Slenderman on The Folklore Podcast: He’s the “face” of online bullying

For those interested in the more intellectual aspects of ghosts and monsters, I recommend checking out The Folklore Podcast hosted by Mark Norman. The first episode is on Slenderman, a topic I’ve been interested in even before the “Slenderman stabbings” brought the legend into so many peoples’ consciousness. Norman’s guest for this episode was Dr. Andrea Kitta who had some intriguing ideas about what this particular monster represents. 

It’s uncommon to witness the birth of folklore. Slenderman is a case we can trace back to the origin. (The chupacabra is another example of this.) The origin was unusual, starting as photos with narratives and then evolving into experiences, instead of the other way round.

Kitta’s research involved interviews with children about how they saw Slendy. She noted that the level of belief is different when you do not know the origins of the story. For example, when the dramatic story of the Wisconsin stabbings came to light, worried parents Googled “Slenderman” to see what all this nonsense was about. They found conflicting information, a mish-mash of photos, often violent fan fiction, supposedly first-person accounts, all of which was not understandable as they lacked full-context of the origin as an Internet contest. Those just catching on in 2014 did not follow it from its beginning in 2009. Without seeing how it evolved, they could not discern whether it was real or not. Same with kids. Kids know OF Slenderman but it’s highly unlikely that they know or incorporate the fictional origin into their thinking. They see him as they need to see him. Fun, real or scary. A capitalist consumerist spirit or a government watcher in a suit. A spinoff of things we already recognize (the tall man, Men in Black, the boogeyman) or a portent of doom.

Kitta’s strongest interpretation is Slenderman as the “face” of online bullying. He’s always there – outside or in your closet – watching, unpredictable, with long tentacles of great reach. He is faceless, anonymous, ominous, something awful.

Kitta opines that Slenderman is a way for kids to relate to the problem of online bullying today. Slenderman can be escapist fantasy when he serves as a protector for the bullied. They imagine their tormenters meeting a violent end.  The violence is channeled, though. It’s not them being violent, it’s Slenderman. He’s doing it. Kitta obviously discusses ostension that is so pertinent to this particular topic. We see people dressing as Slenderman for cosplay, legend tripping in places he is said to be seen, creating their own stories, reporting they actual see him, and in the worst case, committing real-life violence in his name.

Is it the internet’s fault that people were almost killed by this legend? No. There are deeper more complex issues. But humans wish to find an easy answer so they can exterminate a scapegoat and feel like they have done something towards solving the problem. Would it matter if people did know the origins? Would they not be outraged or frightened if they understood how fiction, folklore and the Internet weave together? It’s frustrating to see the mainstream news outlets take a typical shallow approach to social problems. For the most part, they did connect Slenderman to its Internet forum origins. But I think the parents were too freaked out to think through that part. They just blamed the Internet and didn’t see if there was something more troubling and real in the shadows of our culture that inspired it all.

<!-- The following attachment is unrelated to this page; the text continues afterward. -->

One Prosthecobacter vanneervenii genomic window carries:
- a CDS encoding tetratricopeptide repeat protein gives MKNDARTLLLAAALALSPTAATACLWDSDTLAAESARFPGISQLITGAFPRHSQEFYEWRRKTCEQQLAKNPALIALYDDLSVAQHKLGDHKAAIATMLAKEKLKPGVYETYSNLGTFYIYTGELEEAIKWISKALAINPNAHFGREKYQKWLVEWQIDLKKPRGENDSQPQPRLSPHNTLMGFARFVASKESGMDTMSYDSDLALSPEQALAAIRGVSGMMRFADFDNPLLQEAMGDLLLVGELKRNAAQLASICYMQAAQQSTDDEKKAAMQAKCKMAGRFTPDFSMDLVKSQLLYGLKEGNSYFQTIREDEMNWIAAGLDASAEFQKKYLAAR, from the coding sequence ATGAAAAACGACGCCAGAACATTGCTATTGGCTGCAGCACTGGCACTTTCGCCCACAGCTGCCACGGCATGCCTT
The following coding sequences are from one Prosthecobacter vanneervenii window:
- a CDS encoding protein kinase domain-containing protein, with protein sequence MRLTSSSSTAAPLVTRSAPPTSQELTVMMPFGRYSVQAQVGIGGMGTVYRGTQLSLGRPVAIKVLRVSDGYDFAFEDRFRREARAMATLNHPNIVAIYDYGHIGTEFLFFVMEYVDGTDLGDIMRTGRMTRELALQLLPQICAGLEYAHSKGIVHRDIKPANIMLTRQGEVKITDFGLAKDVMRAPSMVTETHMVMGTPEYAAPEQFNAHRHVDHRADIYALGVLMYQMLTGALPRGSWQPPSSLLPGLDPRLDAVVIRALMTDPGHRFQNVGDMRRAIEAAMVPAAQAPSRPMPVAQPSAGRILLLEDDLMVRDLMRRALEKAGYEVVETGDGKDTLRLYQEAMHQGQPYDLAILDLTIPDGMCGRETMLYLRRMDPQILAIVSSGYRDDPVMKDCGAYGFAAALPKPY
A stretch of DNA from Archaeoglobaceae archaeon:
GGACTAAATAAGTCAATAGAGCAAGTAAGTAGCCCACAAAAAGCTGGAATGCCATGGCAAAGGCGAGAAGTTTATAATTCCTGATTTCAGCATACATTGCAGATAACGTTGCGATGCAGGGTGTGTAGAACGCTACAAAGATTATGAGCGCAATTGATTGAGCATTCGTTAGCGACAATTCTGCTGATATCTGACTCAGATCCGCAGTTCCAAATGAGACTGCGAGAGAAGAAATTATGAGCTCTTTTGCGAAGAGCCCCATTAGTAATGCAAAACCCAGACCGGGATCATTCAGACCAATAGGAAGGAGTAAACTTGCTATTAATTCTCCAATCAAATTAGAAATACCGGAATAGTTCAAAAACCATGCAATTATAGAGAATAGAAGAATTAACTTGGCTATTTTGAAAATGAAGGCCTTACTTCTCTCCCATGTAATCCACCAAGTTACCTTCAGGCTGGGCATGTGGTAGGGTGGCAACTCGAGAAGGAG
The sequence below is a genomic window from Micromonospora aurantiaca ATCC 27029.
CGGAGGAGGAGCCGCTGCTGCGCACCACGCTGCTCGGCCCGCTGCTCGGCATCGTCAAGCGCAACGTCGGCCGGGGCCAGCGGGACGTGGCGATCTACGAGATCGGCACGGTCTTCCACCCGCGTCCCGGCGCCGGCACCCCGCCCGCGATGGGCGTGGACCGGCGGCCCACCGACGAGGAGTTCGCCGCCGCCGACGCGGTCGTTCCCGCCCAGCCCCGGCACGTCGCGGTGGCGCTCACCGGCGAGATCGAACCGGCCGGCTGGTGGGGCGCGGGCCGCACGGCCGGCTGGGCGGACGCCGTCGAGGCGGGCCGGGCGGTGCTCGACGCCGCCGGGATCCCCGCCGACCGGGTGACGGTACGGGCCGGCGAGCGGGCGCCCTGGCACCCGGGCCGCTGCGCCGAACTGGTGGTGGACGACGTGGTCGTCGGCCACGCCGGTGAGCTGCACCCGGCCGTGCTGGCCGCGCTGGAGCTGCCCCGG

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3 thoughts on “Slenderman on The Folklore Podcast: He’s the “face” of online bullying

  1. Slenderman was quite the sensation around here because I live only about 50 miles from where the incident took place, so it was talked about a lot. I always considered it a modern day manifestation of the typical bogeyman creatures children often dream up. The situation became tragic because of these poor mentally ill girls, but I never really thought it was much more than that. I’m not so sure now.

    Nor do I really understand why children (often with the cooperation of adults because sadly some adults seem to have this perverse desire to frighten children) seem to have this need to conjure up these imaginary monsters. But I do think it’s unfair to try to blame modern culture for this. The creation of imaginary monsters, bogeymen, as it were, is almost universal, taking place in almost every culture and in every era. The internet and the easy accessibility of social media to children makes it easier for these things to spread widely and be more widely publicized.

    I think the current ‘evil clown’ scare going on right now is similar. Although one clown was picked up by the authorities, I suspect almost all of these reports are bogus. Despite the fact almost everyone carries a cell phone with a camera these days, why are there never any photos accompanying the vast majority of these reports?

  2. Thank you Sharon for you kind words. I’m glad you are enjoying my podcasts and thank you for your support. It means a lot and posts like this will help us to continue to grow and reach new audiences.

    The link was fine when I tried it but anyone can just hit http://www.thefolklorepodcast.com and click on Episodes to get to all the shows. And browse the rest of the site of course!

    Mark – Folklore Podcast host

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